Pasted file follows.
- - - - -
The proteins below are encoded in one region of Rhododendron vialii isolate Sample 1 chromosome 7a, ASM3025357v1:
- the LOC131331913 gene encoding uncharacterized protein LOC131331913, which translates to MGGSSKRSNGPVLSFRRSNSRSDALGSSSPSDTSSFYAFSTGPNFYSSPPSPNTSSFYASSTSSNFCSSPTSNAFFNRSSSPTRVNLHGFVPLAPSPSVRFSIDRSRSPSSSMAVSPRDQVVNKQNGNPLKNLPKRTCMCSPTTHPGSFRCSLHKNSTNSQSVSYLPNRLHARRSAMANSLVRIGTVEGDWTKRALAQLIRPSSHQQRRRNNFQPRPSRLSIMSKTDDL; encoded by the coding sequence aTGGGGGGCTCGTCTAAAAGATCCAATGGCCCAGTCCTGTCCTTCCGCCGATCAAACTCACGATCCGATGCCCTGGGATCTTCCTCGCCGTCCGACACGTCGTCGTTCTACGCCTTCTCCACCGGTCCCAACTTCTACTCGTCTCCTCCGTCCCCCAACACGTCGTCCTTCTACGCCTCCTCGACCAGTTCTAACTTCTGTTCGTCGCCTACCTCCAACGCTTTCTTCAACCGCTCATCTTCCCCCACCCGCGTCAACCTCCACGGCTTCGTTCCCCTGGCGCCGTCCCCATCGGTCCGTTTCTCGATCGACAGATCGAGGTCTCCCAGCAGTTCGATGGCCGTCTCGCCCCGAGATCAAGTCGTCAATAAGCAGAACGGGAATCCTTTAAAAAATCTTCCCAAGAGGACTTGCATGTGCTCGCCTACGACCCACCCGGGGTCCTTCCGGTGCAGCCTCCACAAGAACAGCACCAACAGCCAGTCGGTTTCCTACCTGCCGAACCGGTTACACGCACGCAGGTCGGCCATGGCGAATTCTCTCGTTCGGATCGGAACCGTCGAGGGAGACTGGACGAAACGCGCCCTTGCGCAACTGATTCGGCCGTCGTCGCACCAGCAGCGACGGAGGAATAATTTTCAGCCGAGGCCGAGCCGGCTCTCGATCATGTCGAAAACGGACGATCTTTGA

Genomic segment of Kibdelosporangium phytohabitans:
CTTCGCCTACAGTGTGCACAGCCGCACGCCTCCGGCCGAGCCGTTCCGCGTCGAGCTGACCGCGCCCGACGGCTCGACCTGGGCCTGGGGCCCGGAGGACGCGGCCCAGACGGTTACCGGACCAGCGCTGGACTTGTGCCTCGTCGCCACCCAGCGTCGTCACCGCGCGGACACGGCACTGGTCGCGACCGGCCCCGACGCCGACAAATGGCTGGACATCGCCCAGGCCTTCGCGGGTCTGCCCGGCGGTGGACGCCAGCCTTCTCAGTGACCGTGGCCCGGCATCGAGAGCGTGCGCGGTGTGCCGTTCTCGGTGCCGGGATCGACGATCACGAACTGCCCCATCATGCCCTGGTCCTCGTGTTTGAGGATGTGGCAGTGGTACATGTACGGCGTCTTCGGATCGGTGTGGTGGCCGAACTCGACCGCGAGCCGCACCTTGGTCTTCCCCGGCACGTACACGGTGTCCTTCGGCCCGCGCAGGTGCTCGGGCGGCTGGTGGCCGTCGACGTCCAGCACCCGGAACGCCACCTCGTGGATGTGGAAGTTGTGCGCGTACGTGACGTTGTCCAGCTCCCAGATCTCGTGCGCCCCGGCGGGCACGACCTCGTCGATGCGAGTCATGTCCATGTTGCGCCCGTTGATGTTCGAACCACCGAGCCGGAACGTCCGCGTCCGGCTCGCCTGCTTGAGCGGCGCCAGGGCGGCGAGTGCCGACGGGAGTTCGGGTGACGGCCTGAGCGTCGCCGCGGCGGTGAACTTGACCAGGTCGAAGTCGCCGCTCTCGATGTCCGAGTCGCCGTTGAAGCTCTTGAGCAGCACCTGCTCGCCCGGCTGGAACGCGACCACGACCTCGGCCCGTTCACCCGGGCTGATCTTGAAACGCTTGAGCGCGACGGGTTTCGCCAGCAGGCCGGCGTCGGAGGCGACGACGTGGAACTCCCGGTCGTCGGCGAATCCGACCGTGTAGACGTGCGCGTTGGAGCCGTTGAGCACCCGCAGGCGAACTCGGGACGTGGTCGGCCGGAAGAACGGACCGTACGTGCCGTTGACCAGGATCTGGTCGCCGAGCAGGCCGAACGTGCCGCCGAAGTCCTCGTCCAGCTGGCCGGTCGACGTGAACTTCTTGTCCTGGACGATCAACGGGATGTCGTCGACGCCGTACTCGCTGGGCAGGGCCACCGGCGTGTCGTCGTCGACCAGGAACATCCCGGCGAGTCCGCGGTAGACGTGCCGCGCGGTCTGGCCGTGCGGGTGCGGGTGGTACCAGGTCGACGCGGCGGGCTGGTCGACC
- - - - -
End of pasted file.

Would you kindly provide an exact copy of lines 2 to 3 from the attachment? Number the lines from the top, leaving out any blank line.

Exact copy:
- the LOC131331913 gene encoding uncharacterized protein LOC131331913, which translates to MGGSSKRSNGPVLSFRRSNSRSDALGSSSPSDTSSFYAFSTGPNFYSSPPSPNTSSFYASSTSSNFCSSPTSNAFFNRSSSPTRVNLHGFVPLAPSPSVRFSIDRSRSPSSSMAVSPRDQVVNKQNGNPLKNLPKRTCMCSPTTHPGSFRCSLHKNSTNSQSVSYLPNRLHARRSAMANSLVRIGTVEGDWTKRALAQLIRPSSHQQRRRNNFQPRPSRLSIMSKTDDL; encoded by the coding sequence aTGGGGGGCTCGTCTAAAAGATCCAATGGCCCAGTCCTGTCCTTCCGCCGATCAAACTCACGATCCGATGCCCTGGGATCTTCCTCGCCGTCCGACACGTCGTCGTTCTACGCCTTCTCCACCGGTCCCAACTTCTACTCGTCTCCTCCGTCCCCCAACACGTCGTCCTTCTACGCCTCCTCGACCAGTTCTAACTTCTGTTCGTCGCCTACCTCCAACGCTTTCTTCAACCGCTCATCTTCCCCCACCCGCGTCAACCTCCACGGCTTCGTTCCCCTGGCGCCGTCCCCATCGGTCCGTTTCTCGATCGACAGATCGAGGTCTCCCAGCAGTTCGATGGCCGTCTCGCCCCGAGATCAAGTCGTCAATAAGCAGAACGGGAATCCTTTAAAAAATCTTCCCAAGAGGACTTGCATGTGCTCGCCTACGACCCACCCGGGGTCCTTCCGGTGCAGCCTCCACAAGAACAGCACCAACAGCCAGTCGGTTTCCTACCTGCCGAACCGGTTACACGCACGCAGGTCGGCCATGGCGAATTCTCTCGTTCGGATCGGAACCGTCGAGGGAGACTGGACGAAACGCGCCCTTGCGCAACTGATTCGGCCGTCGTCGCACCAGCAGCGACGGAGGAATAATTTTCAGCCGAGGCCGAGCCGGCTCTCGATCATGTCGAAAACGGACGATCTTTGA

Genomic segment of Kibdelosporangium phytohabitans: